Tustin and Hughes 'must never see light of day', says Arthur Labinjo-Hughes grandfather

6 December 2021, 07:03 | Updated: 6 December 2021, 07:30

The six-year-olds grandfather said the pair had 'forfeited their right to live'.
The six-year-olds grandfather said the pair had 'forfeited their right to live'. Picture: West Midlands Police

By Emma Soteriou

The grandfather of six-year-old Arthur Labinjo-Hughes has said his stepmum and dad should "never see the light of day again" after his murder.

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Peter Halcrow, 61, reportedly called for the pair to never leave prison, after the Attorney General's Office (AGO) confirmed their sentences were being reviewed.

Arthur had been poisoned, starved and beaten by his stepmum, Emma Tustin, and his father, Thomas Hughes, in a prolonged campaign of abuse.

Tustin, 32, was jailed for life at Coventry Crown Court on Friday, with a minimum term of 29 years, after being found guilty of the six-year-old's murder, while Hughes, 29, was sentenced to 21 years for manslaughter.

Read more: Hundreds release balloons in memory of little Arthur, 6, to 'show he was loved'

Read more: Government 'not satisfied' with sentences for 'appalling' Arthur Labinjo-Hughes murder

Mr Halcrow told the Sun: "They must never see the light of day again. No punishment could ever be enough for this pair.

"I have never favoured the death penalty because I know mistakes can be made by courts, but in my view they have forfeited their right to live.

"It will burden taxpayers but, as we don't have capital punishment, they should certainly never leave prison as long as they live for such cruelty and inhumanity."

The AGO will have 28 days from the date in which the couple were sentenced to review the case, assess whether it falls under the Unduly Lenient Sentence (ULS) scheme, and make a decision as to whether to refer the sentence to the Court of Appeal.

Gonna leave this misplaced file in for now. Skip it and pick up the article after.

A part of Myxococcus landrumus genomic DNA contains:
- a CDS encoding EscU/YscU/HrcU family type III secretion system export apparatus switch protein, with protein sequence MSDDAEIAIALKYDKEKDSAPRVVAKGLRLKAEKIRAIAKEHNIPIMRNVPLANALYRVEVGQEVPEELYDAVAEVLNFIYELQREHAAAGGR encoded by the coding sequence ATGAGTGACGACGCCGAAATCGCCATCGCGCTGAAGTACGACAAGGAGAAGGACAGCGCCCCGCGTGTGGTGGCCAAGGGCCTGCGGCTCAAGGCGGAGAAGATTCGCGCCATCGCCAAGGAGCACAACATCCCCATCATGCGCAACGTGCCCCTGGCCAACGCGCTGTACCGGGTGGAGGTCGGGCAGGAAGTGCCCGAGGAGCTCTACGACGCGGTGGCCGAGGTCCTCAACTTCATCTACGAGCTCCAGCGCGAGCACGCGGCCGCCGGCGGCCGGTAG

A spokesperson for the AGO said: "The Attorney General's thoughts are with those who loved Arthur.

"I can confirm that the sentences given to Emma Tustin and Thomas Hughes have been referred to the Attorney General for review to determine whether they were too low."

A national review into child safeguarding has also been announced by the Government.

It comes as Education Secretary Nadhim Zahawi is set to address the case as part of a Commons statement on Monday afternoon.

Read more: 'We must listen to Arthur's voice now', says England's children's commissioner

Justice Secretary Dominic Raab told LBC's Tom Swarbrick on Sunday that the Government was "not satisfied" with the pair's sentences.

He said: "I fully support the Attorney and ask the courts to look at this again.

"We wouldn’t be asking the court to look at this again if we felt satisfied."

He added: "This is an appalling case and my heart goes out to that little boy, Arthur."

Hundreds of people held a vigil for the six-year-old in Solihull on Sunday.

His grandmother, Madeleine Halcrow, was among those who gathered outside the house where he was killed to pay tribute.

The crowd lined the road before letting go of balloons, some bearing messages, and applauding.